Understanding the new lexicon

Friday 20 March 2020

If you suspect that you or a family member has been exposed to COVID-19, phone your GP or the national Coronavirus Health Information Hotline on 1800 020 080.

Understanding the new lexicon: the difference between physical distancing, social isolation and quarantine

Coronavirus/COVID-19 is dominating the news cycle and our conversations. With the situation rapidly changing, people are feeling uncertain about what measures to implement to stop the spread of COVID-19 to themselves and others.

Below is an explanation of what the news buzz words, ‘physical distancing’, ‘social isolation’ and ‘quarantine’ mean.

Physical distancing

This is for people who have not yet been exposed to the virus. The goal here is to limit human contact as much as possible, in order to prevent the virus’ spread. You should stay away from crowded spaces, cancel any unnecessary in-person engagements and avoid contact with vulnerable people. Try to keep at least 1.5 metres between yourself and others and avoid skin-to-skin contact (such as through handshaking, hugging, kissing etc). Currently, you can still go outside for walks, but avoid spending time with groups of people. Essentially, you want to try and keep interactions to a minimum.

Social isolation and quarantine

For the current purposes, these are similar and are relevant for people who think that they have been exposed to the virus or who have tested positive for the virus. This is also for people who have been overseas in the past 14 days, and for people who have been in close contact with a confirmed COVID-19 case. You do not need to have symptoms for this to apply to you. At present, the isolation/quarantine timeframe is 14 days, but this could change in the future.

If this is relevant for you, you should avoid direct contact with other people. If you are living with other people, stay in a different room (or be separated as much as possible), use a separate bathroom (if possible), and wear a surgical mask when in the same room as another person. People who do not have an essential need to be in the home, should avoid the home. Stay away from public places such as work, school, childcare, university, gatherings etc. If you need groceries or medicine, ask someone to collect them for you and to drop them off at your front-door. If you live in a private house, you can go into your garden/courtyard, but if you live in an apartment or are staying in a hotel, make sure to wear a surgical mask whenever you are moving through common areas. Currently, if after 14 days you are feeling well, you can resume your normal lifestyle.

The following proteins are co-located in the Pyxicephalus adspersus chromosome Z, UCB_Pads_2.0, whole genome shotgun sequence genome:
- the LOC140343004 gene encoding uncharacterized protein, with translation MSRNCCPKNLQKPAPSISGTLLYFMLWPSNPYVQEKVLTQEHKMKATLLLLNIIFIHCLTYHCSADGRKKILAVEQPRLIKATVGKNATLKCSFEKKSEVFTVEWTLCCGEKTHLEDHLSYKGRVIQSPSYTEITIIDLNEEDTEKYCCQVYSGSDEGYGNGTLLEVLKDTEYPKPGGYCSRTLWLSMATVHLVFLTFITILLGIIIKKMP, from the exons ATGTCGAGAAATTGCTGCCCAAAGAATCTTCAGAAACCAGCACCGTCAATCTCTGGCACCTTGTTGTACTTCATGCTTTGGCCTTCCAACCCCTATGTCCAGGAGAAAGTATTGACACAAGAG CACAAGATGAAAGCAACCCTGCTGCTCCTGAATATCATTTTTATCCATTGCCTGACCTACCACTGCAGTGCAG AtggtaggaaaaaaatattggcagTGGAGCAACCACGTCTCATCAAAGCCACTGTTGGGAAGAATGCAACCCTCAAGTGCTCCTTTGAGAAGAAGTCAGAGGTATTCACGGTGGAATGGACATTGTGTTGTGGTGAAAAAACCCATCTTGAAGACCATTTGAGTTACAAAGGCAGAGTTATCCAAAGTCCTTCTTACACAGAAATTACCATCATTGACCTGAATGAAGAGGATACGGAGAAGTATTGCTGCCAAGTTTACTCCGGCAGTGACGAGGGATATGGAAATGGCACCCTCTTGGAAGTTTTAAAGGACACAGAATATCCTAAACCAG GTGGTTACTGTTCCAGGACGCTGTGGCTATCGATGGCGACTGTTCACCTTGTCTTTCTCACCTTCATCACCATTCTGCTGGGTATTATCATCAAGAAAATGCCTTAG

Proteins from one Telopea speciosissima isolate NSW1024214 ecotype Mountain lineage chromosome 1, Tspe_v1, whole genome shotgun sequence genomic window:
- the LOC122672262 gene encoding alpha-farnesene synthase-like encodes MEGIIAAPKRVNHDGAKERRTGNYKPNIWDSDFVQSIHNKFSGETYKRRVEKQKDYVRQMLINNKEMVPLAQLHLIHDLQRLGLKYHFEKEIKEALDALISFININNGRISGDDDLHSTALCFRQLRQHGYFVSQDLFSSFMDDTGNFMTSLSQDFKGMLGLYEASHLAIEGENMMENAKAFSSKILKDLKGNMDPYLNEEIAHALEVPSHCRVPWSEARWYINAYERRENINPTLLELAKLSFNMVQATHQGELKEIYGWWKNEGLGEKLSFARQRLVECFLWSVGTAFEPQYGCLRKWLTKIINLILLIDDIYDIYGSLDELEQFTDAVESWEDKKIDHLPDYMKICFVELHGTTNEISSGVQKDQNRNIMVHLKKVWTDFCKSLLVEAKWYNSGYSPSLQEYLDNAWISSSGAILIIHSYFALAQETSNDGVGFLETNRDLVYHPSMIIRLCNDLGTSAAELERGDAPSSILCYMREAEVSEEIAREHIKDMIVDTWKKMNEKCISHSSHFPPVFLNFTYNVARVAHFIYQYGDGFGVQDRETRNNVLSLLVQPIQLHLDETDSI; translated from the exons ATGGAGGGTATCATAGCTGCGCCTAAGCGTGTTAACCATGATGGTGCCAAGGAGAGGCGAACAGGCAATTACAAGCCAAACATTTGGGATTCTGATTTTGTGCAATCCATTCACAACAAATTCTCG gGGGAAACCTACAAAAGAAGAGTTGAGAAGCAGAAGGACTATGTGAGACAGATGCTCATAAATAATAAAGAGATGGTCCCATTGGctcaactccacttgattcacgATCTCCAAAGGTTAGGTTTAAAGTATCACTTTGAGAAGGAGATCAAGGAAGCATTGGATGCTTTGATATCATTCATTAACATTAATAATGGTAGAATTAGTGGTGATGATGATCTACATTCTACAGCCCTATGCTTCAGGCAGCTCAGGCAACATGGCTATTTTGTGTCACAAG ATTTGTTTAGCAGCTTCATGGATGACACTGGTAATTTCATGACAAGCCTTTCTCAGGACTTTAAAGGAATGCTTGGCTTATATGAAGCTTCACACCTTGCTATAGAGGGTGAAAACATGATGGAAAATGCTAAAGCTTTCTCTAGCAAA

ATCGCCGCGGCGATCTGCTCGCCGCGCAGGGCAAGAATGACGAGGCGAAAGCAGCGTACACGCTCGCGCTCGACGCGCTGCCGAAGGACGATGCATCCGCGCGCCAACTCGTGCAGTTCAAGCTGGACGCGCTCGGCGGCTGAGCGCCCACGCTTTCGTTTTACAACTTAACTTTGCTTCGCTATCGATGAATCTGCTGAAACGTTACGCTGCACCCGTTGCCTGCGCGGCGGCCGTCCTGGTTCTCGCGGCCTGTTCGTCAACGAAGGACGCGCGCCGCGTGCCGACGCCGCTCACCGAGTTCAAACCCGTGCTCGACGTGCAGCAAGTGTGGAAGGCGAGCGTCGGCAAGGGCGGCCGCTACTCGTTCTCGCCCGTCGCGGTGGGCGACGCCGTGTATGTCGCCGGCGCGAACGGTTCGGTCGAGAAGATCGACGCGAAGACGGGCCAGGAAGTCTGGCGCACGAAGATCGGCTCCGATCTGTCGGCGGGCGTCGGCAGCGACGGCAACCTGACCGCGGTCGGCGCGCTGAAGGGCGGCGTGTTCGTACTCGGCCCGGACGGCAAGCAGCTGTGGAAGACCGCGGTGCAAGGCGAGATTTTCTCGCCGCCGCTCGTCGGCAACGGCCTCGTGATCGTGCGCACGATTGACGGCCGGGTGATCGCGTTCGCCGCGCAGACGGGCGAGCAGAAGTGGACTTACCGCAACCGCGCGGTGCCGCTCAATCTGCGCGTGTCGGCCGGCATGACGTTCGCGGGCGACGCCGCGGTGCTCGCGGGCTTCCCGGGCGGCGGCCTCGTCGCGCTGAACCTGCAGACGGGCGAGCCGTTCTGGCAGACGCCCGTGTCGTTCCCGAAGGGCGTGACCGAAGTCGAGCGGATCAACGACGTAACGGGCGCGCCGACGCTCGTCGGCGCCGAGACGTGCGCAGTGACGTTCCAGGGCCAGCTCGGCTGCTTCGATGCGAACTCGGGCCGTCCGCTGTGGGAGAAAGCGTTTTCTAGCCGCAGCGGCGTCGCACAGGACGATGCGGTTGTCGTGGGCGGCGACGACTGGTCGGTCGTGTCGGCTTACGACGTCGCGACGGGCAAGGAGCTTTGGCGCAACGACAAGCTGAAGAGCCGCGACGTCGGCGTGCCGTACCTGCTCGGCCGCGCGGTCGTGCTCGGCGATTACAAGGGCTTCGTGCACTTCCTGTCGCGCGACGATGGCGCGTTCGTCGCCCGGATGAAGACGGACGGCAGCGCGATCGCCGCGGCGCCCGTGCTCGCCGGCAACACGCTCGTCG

Prevention

To reduce the spread of germs, use household detergent or disinfectant to regularly clean surfaces that are frequently touched – for example, door handles, light switches, kitchen and bathroom areas.

Maintain high hygiene standards:

  • Wash your hands frequently and thoroughly;
  • Practise respiratory hygiene by sneezing/coughing into your elbow or a tissue and throwing out the tissue immediately;
  • Avoid touching your eyes, nose and mouth;
  • Avoid close contact with anyone with cold or flu-like symptoms;
  • Maintain physical distancing;
  • Self-isolate if you begin to feel unwell, even if only experiencing mild symptoms; and,
  • Seek medical advice early if you have a fever, cough or experience breathing difficulties.

What if you are feeling unwell?

Currently, NSW Health is recommending that people with acute, cold, flu-like symptoms who are returned travellers, or who have had contact with a confirmed case, be tested for COVID-19.

Do not make an appointment or attend a GP practice or hospital without informing them first. Phone ahead and let them know of your symptoms and concerns.

If you are feeling sick, but you do not think that you have COVID-19, take reasonable precautions to avoid sharing your germs with others.

Your mental health during these times is important

  • Eat well;
  • Keep hydrated;
  • Get sleep;
  • Maintain connection with friends, family, neighbours, colleagues etc. Set up regular phone/video calls to check in with one another;
  • Keep active – there are a lot of great online exercise, yoga, mental health, mindfulness and meditation resources and applications;
  • Read that book which has been sitting on your shelf for ages;
  • Do some gardening if you feel up to it; Maintain daily structure by putting together a to-do list;
  • Support and be kind to one another.

Importantly, while it can be tempting to obsessively look at your newsfeed and social media to find out the latest information about COVID-19, this will heighten your anxiety. Instead, seek out factual information from reputable sources such as the Australian Government Department of Health or the World Health Organization.

Miriam Wyzenbeek is a Clinical and Forensic Psychologist, and the Law Society of NSW’s Wellbeing Coordinator.